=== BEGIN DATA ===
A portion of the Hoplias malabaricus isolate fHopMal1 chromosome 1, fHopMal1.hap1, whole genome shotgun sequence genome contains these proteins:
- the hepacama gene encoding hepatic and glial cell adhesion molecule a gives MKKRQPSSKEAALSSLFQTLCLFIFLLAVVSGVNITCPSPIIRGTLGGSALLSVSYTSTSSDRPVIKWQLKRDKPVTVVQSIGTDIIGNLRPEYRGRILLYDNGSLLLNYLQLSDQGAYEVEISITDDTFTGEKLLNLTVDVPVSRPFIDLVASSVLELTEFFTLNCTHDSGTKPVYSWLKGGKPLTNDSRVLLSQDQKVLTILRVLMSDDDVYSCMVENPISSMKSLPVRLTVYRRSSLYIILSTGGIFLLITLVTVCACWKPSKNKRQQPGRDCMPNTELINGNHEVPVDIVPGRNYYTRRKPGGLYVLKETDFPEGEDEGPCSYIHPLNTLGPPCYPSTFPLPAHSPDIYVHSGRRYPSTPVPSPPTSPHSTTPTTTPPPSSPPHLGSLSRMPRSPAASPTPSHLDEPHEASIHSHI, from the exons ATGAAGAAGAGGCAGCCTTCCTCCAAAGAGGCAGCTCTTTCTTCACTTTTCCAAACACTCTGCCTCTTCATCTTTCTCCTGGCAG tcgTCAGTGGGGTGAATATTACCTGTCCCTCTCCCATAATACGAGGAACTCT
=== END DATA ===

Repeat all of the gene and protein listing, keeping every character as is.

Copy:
A portion of the Hoplias malabaricus isolate fHopMal1 chromosome 1, fHopMal1.hap1, whole genome shotgun sequence genome contains these proteins:
- the hepacama gene encoding hepatic and glial cell adhesion molecule a gives MKKRQPSSKEAALSSLFQTLCLFIFLLAVVSGVNITCPSPIIRGTLGGSALLSVSYTSTSSDRPVIKWQLKRDKPVTVVQSIGTDIIGNLRPEYRGRILLYDNGSLLLNYLQLSDQGAYEVEISITDDTFTGEKLLNLTVDVPVSRPFIDLVASSVLELTEFFTLNCTHDSGTKPVYSWLKGGKPLTNDSRVLLSQDQKVLTILRVLMSDDDVYSCMVENPISSMKSLPVRLTVYRRSSLYIILSTGGIFLLITLVTVCACWKPSKNKRQQPGRDCMPNTELINGNHEVPVDIVPGRNYYTRRKPGGLYVLKETDFPEGEDEGPCSYIHPLNTLGPPCYPSTFPLPAHSPDIYVHSGRRYPSTPVPSPPTSPHSTTPTTTPPPSSPPHLGSLSRMPRSPAASPTPSHLDEPHEASIHSHI, from the exons ATGAAGAAGAGGCAGCCTTCCTCCAAAGAGGCAGCTCTTTCTTCACTTTTCCAAACACTCTGCCTCTTCATCTTTCTCCTGGCAG tcgTCAGTGGGGTGAATATTACCTGTCCCTCTCCCATAATACGAGGAACTCT